Olympics achievement on a per capita basis.
by Eric de Place
Forget the showdown between the United States and China, the real battle was between the Bahamas and Iceland.
Certainly nobody reported the Olympics that way, but isn't there something unfair about tallying medals without regard to population? China's athletes, drawn from a pool of 1.3 billion people, match up against American athletes from a pool about one-quarter as big. Though of course we Americans love to lionize our athletic prowess -- measured in total medals won -- against nations only a fraction of our size.
I mean, is it really fair to compare the medal count between, say, 300 million Americans and 30 million Canadians? Not hardly. In fact, the Olympics exemplify our tendency to measure the wrong thing.
When you factor in population, places like Germany and Great Britain don't matter nearly so much as places like Armenia and Mongolia. Or consider Jamaica, which boasts only 2.7 million souls but still managed to bring home 11 medals, including six golds. That means Jamaicans netted more than four medals for every million residents. None of the big powerhouse countries came even close to that mark. The United States, by contrast, captured only a single medal for every 3 million citizens.
I couldn't help myself. I crunched the per capita numbers for every country that won an Olympic medal in Beijing. Here are the top 20:
Who would have guessed that this is the roster of champions? (As it turns out, my colleague Clark would have. He reminds me that he wrote a post on this very subject four years ago! Sure, the topic isn't exactly relevant to this blog, it's just one of those measurement issues that tend to drive us a little bonkers.
Below the jump, the full standings (and more complete data) for every country that won a medal. Also, some caveats.
OK, OK, there should be a lot of caveats. Among them are these: Olympic qualification rules tend to give small countries a helping hand; and in the heat of a single meet there's no guarantee that the world's best athlete will win. Plus, in many sports there are restrictions on how many athletes can advance from each country. So there's a limitation on how many Chinese divers, American swimmers, or Jamaican sprinters can compete for a medal.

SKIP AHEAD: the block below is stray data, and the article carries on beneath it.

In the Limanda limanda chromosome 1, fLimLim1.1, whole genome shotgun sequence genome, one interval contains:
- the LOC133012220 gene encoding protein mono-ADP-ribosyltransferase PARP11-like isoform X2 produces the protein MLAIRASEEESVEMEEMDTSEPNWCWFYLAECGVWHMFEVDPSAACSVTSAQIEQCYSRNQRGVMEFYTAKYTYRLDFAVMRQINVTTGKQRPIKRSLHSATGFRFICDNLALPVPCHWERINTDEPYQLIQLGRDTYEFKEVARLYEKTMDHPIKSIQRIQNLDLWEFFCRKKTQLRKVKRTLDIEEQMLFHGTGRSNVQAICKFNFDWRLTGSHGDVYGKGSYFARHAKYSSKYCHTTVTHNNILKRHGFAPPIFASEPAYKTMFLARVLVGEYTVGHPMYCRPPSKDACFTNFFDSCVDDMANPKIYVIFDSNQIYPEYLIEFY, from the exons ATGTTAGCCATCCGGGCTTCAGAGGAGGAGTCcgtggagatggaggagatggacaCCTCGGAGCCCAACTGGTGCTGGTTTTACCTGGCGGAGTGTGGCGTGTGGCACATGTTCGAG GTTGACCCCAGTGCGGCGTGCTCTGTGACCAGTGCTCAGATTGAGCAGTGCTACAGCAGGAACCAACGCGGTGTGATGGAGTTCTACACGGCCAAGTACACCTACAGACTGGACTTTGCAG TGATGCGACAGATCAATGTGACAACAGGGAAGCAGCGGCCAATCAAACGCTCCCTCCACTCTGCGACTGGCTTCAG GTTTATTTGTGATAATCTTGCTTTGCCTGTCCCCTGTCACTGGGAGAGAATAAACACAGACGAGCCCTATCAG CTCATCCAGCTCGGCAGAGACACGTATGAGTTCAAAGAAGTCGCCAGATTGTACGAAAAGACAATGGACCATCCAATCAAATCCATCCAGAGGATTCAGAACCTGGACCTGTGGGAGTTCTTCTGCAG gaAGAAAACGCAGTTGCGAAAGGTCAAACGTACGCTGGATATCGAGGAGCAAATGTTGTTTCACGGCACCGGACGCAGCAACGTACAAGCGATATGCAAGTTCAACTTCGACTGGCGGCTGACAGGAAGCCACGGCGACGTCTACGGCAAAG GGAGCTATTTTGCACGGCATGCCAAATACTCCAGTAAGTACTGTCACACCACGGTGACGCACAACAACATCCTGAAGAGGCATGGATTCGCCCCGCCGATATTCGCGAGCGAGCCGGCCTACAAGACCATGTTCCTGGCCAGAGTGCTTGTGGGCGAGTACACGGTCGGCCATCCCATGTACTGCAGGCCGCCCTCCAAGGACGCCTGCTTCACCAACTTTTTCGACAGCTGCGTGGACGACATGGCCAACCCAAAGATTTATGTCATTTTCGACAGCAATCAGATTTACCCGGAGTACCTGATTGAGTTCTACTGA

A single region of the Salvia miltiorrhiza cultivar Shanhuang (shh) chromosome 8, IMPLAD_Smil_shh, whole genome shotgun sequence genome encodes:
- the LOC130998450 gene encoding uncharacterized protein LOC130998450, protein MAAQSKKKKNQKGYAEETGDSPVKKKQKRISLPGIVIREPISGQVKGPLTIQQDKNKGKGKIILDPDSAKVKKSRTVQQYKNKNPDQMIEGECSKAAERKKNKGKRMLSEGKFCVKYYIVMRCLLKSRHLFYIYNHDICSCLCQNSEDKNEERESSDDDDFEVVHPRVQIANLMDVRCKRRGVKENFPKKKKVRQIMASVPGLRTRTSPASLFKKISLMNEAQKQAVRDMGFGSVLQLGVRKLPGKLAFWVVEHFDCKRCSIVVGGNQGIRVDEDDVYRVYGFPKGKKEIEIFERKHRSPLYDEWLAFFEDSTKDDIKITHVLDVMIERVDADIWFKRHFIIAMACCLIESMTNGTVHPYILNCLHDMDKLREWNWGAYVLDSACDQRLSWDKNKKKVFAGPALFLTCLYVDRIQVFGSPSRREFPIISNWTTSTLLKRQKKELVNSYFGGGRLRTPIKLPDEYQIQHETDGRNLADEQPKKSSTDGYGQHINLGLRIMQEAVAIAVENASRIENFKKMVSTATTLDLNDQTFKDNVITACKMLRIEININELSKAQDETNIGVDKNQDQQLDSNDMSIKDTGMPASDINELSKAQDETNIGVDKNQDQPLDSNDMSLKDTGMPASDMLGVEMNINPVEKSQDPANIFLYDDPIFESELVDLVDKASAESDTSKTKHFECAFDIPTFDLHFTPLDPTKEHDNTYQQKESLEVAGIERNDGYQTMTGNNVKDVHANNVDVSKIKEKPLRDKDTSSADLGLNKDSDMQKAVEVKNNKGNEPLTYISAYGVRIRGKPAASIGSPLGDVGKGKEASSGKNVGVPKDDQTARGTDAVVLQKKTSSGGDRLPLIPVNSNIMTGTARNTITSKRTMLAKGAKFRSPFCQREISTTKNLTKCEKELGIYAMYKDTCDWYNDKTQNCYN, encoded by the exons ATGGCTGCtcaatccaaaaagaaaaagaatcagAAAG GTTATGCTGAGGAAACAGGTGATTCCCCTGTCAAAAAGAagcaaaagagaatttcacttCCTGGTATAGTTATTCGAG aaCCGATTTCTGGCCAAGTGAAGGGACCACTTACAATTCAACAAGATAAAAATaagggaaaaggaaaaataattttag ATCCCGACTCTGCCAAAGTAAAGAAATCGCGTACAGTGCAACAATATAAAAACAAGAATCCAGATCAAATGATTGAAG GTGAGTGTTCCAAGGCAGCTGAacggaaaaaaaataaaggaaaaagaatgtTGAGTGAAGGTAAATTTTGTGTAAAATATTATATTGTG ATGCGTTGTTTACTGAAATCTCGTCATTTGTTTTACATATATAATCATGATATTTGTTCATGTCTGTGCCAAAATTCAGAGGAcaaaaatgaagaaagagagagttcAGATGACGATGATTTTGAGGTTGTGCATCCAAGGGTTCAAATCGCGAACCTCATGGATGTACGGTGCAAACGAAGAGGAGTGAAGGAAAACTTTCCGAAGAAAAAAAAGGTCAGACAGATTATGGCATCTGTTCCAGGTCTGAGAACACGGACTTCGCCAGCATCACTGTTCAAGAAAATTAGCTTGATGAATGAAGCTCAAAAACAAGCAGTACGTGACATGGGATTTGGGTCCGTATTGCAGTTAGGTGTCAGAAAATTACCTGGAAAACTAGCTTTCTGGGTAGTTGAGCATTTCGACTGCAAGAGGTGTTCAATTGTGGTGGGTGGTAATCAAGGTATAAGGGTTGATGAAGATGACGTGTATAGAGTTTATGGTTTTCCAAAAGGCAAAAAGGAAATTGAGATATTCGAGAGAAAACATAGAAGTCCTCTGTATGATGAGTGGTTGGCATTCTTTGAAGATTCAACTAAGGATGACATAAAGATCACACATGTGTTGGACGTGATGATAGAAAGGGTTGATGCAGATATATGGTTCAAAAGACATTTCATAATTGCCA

Plus, there's something a little weird about per capita success. For instance, even if China had won every single medal in every competition, it would still only have turned in an Ireland-level per capita performance. (Ireland ranked 29th by per capita standards.)
This piece originally appear on the Sightline Institute's blog, The Daily Score.
I saw this same thinking at Sightline earlier today, so I'll say here what I said there:
While I wholeheartedly agree that raw medals count is a fairly useless metric — and one we choose because it suits our own aspirations and strengths — I'd have to submit that medals per capita is equally (though differently) useless.
In order for a small country to compete on the raw medals count, it would have to win everything it entered and it would have to field just as many athletes as larger nations. Which is unlikely. For a large country to compete on the per-capita scale, the Olympic games themselves would have to be vastly larger in order for countries to field a number of athletes commensurate to their size. In other words, for the US to best the Bahamas on a per capita basis (6.67/MM) they would have to enter and medal in 2,001 events… China would have to enter and medal in 10,005 events.
Neither is achievable.
A more reasonable measurement of success would be significantly more difficult, as it would likely pit nations of similar populations or GDPs against each other in a ranking that would also measure some other factors such as number of athletes fielded and the like.
In the end, I think the best thing to do is to enjoy the Olympics in the spirit they're intended. Rooting for the glory of the sport first… our homeland or other demographic second (if at all). And letting all rivalries be friendly ones.